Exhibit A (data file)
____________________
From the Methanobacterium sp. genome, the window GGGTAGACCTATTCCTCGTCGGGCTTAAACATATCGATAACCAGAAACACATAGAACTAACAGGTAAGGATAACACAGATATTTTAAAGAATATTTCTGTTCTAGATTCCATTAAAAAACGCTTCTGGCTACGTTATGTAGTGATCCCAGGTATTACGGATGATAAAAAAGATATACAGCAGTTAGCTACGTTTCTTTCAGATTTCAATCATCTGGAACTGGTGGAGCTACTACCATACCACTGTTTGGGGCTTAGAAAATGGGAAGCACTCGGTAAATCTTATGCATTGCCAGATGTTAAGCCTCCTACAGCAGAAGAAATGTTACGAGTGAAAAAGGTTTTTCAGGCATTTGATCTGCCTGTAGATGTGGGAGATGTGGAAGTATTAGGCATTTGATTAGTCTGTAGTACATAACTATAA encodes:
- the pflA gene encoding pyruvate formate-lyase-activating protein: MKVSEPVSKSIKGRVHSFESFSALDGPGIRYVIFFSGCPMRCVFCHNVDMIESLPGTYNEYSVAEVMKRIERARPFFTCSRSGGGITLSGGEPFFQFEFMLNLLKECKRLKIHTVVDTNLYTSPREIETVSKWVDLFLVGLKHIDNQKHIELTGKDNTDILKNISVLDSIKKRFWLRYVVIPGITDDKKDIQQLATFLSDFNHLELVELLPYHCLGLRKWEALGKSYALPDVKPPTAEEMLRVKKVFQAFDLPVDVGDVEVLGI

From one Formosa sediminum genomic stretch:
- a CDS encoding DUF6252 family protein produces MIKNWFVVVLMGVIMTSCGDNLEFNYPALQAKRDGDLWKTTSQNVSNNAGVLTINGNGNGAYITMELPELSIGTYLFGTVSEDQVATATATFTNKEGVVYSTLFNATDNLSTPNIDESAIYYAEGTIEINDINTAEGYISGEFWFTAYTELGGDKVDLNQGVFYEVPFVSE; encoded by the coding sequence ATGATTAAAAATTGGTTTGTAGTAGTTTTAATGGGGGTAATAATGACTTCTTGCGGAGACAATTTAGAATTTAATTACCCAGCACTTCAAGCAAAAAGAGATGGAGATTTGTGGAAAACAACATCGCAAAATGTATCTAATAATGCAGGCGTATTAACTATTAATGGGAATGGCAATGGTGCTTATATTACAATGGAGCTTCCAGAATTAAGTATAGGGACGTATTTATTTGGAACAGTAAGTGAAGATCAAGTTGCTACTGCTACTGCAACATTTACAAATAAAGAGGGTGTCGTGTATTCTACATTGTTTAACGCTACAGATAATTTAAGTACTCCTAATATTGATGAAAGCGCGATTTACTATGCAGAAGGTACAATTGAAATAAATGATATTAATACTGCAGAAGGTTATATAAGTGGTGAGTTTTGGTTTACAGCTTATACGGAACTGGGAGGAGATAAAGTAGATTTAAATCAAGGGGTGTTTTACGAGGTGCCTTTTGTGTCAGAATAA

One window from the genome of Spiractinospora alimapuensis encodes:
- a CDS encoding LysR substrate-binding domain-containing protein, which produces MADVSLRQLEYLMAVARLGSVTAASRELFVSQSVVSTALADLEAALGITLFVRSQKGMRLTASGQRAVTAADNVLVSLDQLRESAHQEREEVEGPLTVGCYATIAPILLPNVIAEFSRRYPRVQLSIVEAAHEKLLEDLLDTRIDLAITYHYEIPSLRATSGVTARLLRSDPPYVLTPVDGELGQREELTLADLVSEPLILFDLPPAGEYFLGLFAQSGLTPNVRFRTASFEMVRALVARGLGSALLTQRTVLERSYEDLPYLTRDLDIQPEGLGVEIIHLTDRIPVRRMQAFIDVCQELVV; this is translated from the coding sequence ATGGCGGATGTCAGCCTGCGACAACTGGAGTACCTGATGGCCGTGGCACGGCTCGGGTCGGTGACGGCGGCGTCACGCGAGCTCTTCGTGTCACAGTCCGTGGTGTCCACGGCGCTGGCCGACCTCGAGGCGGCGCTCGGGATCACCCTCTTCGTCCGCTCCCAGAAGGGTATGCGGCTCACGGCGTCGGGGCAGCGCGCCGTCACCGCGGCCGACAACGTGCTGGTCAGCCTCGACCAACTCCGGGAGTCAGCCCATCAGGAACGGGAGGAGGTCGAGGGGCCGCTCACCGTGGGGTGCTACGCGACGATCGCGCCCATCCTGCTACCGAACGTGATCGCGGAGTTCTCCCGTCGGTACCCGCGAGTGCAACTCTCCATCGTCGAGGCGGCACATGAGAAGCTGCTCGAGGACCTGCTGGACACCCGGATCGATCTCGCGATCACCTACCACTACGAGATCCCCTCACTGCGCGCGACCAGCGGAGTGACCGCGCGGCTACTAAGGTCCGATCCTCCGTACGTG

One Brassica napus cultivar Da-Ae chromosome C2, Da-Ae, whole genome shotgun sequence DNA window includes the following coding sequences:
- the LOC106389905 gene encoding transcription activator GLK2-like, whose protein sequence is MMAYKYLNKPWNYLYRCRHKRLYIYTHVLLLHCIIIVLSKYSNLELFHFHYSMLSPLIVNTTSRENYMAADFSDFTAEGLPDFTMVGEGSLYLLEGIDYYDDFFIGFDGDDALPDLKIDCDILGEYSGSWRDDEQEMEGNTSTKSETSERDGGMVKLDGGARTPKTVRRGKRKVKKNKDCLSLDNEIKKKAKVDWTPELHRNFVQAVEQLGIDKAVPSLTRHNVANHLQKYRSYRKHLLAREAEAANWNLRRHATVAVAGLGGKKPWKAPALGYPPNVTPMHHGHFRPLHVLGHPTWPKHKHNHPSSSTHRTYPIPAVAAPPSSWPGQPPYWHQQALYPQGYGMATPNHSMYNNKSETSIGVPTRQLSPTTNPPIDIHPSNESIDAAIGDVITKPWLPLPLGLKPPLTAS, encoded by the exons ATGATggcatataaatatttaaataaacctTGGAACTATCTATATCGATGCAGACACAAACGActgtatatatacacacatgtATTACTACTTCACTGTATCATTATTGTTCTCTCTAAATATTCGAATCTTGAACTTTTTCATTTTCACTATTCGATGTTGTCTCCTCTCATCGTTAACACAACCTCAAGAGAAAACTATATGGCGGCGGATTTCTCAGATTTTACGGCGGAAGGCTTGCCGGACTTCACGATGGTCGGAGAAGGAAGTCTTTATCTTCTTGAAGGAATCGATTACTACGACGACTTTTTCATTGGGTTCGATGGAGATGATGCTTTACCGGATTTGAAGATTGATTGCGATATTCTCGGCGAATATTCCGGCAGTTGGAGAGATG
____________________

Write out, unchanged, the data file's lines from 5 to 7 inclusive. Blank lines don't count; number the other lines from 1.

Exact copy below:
One window from the genome of Spiractinospora alimapuensis encodes:
- a CDS encoding LysR substrate-binding domain-containing protein, which produces MADVSLRQLEYLMAVARLGSVTAASRELFVSQSVVSTALADLEAALGITLFVRSQKGMRLTASGQRAVTAADNVLVSLDQLRESAHQEREEVEGPLTVGCYATIAPILLPNVIAEFSRRYPRVQLSIVEAAHEKLLEDLLDTRIDLAITYHYEIPSLRATSGVTARLLRSDPPYVLTPVDGELGQREELTLADLVSEPLILFDLPPAGEYFLGLFAQSGLTPNVRFRTASFEMVRALVARGLGSALLTQRTVLERSYEDLPYLTRDLDIQPEGLGVEIIHLTDRIPVRRMQAFIDVCQELVV; this is translated from the coding sequence ATGGCGGATGTCAGCCTGCGACAACTGGAGTACCTGATGGCCGTGGCACGGCTCGGGTCGGTGACGGCGGCGTCACGCGAGCTCTTCGTGTCACAGTCCGTGGTGTCCACGGCGCTGGCCGACCTCGAGGCGGCGCTCGGGATCACCCTCTTCGTCCGCTCCCAGAAGGGTATGCGGCTCACGGCGTCGGGGCAGCGCGCCGTCACCGCGGCCGACAACGTGCTGGTCAGCCTCGACCAACTCCGGGAGTCAGCCCATCAGGAACGGGAGGAGGTCGAGGGGCCGCTCACCGTGGGGTGCTACGCGACGATCGCGCCCATCCTGCTACCGAACGTGATCGCGGAGTTCTCCCGTCGGTACCCGCGAGTGCAACTCTCCATCGTCGAGGCGGCACATGAGAAGCTGCTCGAGGACCTGCTGGACACCCGGATCGATCTCGCGATCACCTACCACTACGAGATCCCCTCACTGCGCGCGACCAGCGGAGTGACCGCGCGGCTACTAAGGTCCGATCCTCCGTACGTG

One Brassica napus cultivar Da-Ae chromosome C2, Da-Ae, whole genome shotgun sequence DNA window includes the following coding sequences: